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Fanciful World of Nature in Clay

01/14/16

Shea Stanfield
Arts Columnist

A whirlwind of excitement swirl from an efflorescent smile, this force of nature draws you into the “space” occupied by local ceramic artist Mary Lynch. You’ve stepped over a boundary passing from the mundane into a fanciful world of nature swirling, reaching, stretching, and bending into objects you would swear came in for one of Tolkien’s fantastic tales. 

Mary’s clay sculptures are the products of a continual evolution in creative spirit, education, and techniques. Her life experiences began in Vernal, Utah and Sunnyvale, California. The journey led her through two years at BYU, getting married, and working as a medical assistant. But, common to many women of her era, Mary turned to raising five children, a heroic effort on its own, and operated two cottage industries from home: first, Daisy Clean Inc., cleaning new homes for builders in the Salt Lake Valley, the other Dawn International. As life often throws down a curve or two in the road, Mary became a single parent for four and a half years before she married her second husband David, who she credits for encouraging her artistic pursuits.

David’s career transported the family to Huntsville, Texas, where Mary returned to school at Sam Houston State University. She completed a BFA degree in Studio Art, graduating in 1999, magna cum laude at the age of 58. During this time, Mary also received two study abroad opportunities on scholarship, one in the summer of 1998 to Puebla, Mexico for advanced ceramics and drawing, where she saw the homes of Frida Kahlo and Diego Rivera. The second scholarship opportunity was in 1999, to Florence, Italy for her last Art History class before graduation. Both experiences influenced her work in clay. The family moved to Manassas, Virginia, where Mary secured a job as a high school art teacher for seven years, eager to pass along her knowledge and enthusiasm for the creative process. Upon retirement, and now widowed, Mary chose Anthem, AZ, in 2007, as her new home where she has developed a unique and organic style in her ceramic designs.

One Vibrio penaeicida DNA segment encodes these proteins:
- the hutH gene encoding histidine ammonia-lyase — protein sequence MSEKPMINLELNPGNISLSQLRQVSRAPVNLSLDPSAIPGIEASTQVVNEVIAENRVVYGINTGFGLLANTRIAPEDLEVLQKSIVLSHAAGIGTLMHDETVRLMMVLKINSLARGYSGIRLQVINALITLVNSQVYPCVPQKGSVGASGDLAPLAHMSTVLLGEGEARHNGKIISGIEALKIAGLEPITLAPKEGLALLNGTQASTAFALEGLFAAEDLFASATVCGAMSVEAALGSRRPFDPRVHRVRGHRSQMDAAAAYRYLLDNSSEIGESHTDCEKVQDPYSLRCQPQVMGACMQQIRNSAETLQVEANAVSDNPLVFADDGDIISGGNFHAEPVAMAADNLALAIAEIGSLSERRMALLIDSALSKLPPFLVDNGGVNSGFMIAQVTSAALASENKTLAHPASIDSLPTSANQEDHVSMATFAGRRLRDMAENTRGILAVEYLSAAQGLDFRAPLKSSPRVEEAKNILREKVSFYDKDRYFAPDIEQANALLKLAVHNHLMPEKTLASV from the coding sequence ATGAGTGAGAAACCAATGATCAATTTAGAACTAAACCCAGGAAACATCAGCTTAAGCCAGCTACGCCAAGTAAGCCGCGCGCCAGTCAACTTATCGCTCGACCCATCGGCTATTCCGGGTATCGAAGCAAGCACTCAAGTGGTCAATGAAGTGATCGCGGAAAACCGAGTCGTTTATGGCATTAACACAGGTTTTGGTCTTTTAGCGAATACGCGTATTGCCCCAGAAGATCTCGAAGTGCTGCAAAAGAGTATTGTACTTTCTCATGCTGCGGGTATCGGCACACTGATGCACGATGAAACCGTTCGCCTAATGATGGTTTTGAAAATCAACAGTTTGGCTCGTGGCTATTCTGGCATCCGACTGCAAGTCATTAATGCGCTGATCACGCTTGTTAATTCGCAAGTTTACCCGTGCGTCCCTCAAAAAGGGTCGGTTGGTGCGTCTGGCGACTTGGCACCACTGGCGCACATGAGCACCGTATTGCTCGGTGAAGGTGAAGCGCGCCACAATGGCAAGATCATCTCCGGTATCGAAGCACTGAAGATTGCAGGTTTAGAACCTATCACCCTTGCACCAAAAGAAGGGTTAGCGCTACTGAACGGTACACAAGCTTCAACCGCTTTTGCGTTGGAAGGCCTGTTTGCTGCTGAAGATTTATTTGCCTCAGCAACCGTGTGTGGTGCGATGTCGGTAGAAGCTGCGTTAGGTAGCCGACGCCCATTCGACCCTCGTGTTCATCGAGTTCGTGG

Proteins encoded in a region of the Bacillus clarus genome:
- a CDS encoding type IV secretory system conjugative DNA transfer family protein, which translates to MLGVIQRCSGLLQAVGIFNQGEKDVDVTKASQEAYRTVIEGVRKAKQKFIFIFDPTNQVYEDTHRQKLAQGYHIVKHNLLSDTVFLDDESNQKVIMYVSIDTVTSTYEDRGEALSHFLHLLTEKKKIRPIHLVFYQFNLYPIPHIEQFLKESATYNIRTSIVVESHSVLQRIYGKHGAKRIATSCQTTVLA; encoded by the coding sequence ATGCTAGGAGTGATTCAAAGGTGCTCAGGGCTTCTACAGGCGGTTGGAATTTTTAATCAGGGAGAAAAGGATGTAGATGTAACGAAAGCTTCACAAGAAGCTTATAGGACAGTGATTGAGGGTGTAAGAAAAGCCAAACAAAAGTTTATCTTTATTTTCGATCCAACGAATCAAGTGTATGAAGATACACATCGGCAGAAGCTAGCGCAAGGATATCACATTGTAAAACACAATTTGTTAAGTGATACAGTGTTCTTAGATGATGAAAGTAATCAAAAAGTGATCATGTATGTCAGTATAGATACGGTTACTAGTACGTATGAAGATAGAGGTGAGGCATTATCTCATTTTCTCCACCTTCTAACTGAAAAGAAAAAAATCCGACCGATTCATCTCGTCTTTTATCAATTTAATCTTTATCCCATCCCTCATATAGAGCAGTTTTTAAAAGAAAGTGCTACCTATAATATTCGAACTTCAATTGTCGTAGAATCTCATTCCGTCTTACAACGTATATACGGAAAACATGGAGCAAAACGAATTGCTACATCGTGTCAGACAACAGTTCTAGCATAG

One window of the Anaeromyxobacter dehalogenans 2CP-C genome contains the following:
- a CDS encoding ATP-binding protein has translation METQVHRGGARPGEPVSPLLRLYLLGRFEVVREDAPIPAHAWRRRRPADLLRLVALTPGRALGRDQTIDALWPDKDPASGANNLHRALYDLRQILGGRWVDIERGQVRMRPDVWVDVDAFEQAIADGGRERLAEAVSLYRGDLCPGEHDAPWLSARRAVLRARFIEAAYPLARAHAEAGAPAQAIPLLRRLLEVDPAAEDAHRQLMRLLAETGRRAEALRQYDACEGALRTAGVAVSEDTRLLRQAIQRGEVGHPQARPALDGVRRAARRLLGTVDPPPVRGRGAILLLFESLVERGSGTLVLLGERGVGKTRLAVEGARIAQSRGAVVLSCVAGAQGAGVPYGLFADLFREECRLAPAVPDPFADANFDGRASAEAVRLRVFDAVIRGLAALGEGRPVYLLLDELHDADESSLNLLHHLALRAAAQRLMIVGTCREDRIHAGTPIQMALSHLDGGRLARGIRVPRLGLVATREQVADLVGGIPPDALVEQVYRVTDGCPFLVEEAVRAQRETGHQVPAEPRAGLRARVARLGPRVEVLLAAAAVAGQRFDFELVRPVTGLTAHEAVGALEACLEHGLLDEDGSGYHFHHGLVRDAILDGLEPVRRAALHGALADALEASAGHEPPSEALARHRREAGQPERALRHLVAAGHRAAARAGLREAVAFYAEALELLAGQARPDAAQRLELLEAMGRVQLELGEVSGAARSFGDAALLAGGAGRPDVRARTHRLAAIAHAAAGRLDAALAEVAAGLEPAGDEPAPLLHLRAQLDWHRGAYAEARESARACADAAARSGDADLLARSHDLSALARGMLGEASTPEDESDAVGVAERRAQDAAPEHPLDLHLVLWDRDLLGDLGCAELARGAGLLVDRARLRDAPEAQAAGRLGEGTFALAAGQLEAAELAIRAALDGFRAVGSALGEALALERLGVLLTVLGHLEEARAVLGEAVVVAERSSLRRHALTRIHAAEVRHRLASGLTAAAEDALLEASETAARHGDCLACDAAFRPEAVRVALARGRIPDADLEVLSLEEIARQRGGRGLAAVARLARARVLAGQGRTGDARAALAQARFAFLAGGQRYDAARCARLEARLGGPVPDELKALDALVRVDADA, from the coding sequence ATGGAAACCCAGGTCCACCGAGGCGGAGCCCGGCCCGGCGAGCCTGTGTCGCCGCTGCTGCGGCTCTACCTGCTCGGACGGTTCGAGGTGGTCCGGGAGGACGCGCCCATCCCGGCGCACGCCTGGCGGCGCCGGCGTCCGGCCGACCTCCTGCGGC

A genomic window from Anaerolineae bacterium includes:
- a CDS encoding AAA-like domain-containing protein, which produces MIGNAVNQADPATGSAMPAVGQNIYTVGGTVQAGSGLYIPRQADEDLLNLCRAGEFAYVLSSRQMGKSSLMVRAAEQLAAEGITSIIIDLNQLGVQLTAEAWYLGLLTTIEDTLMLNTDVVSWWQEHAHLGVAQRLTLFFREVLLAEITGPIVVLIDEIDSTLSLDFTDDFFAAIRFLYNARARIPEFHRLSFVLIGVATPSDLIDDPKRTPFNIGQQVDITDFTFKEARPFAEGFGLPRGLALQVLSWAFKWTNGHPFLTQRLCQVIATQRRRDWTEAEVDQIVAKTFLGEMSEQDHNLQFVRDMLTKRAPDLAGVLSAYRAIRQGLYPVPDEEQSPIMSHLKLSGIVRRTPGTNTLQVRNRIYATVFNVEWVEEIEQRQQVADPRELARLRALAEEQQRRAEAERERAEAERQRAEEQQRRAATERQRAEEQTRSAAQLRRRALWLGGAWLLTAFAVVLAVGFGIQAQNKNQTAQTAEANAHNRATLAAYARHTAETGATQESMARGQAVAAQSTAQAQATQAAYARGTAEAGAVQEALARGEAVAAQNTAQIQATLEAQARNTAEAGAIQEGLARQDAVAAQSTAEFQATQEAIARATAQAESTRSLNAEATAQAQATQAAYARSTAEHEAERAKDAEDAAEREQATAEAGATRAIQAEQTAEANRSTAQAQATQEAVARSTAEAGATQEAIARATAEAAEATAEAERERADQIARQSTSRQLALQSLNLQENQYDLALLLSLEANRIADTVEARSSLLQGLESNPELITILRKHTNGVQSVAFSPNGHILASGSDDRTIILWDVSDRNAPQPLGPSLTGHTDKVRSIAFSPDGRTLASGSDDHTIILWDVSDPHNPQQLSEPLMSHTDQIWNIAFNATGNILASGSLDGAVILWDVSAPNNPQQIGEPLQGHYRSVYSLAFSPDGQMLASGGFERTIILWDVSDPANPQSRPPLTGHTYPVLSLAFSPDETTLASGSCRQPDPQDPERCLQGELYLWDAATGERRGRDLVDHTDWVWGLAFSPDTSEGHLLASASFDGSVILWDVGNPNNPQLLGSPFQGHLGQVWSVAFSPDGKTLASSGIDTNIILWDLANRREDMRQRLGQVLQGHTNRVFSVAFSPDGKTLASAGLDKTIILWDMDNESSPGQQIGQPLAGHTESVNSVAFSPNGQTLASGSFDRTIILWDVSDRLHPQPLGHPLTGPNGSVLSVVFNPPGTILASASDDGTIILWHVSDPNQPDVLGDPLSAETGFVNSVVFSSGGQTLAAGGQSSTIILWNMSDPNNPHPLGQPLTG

Always the eager student, Mary continued her quest in clay, inspired by Joe Woodford, who in turn guided her to Marjon Ceramics, a Phoenix distributor of clay. There she studied with Peter Flynn for a year before transferring to Glendale Community College. At GCC, Mary studied with Dr. Harry Kaino and Katheryn Sins; she credits all three of these instructors among her most talented mentors. Today, Mary works from her home studio using an electric kin, oxidation, for her work.  Last year, she met Judi Combs with Thunderbird Artists, who juried her into the Arizona Fine Art Expo 2015. Mary also recognizes the Sonoran Arts League for her success in The Gallery at el Pedregal and accepting her into the Hidden in the Hills Studio Tour this past November. She was also thrilled to be chosen as one of the cover artists for the League’s 2015 catalog produced for the tour.

At 73 years old, Mary Lynch is a creative fireball displaying no signs of burning out.
To view Mary’s work, visit her Web site at www.MaryLynchArt.com, email her at mlynch66@gmail.com, or visit her at the Arizona Fine Arts Expo, Jan. 22 through April 3, 2016, located at 26540 N. Scottsdale Road, in Scottsdale.

Contact Arts Columnist Shea Stanfield at flowingquill@yahoo.com.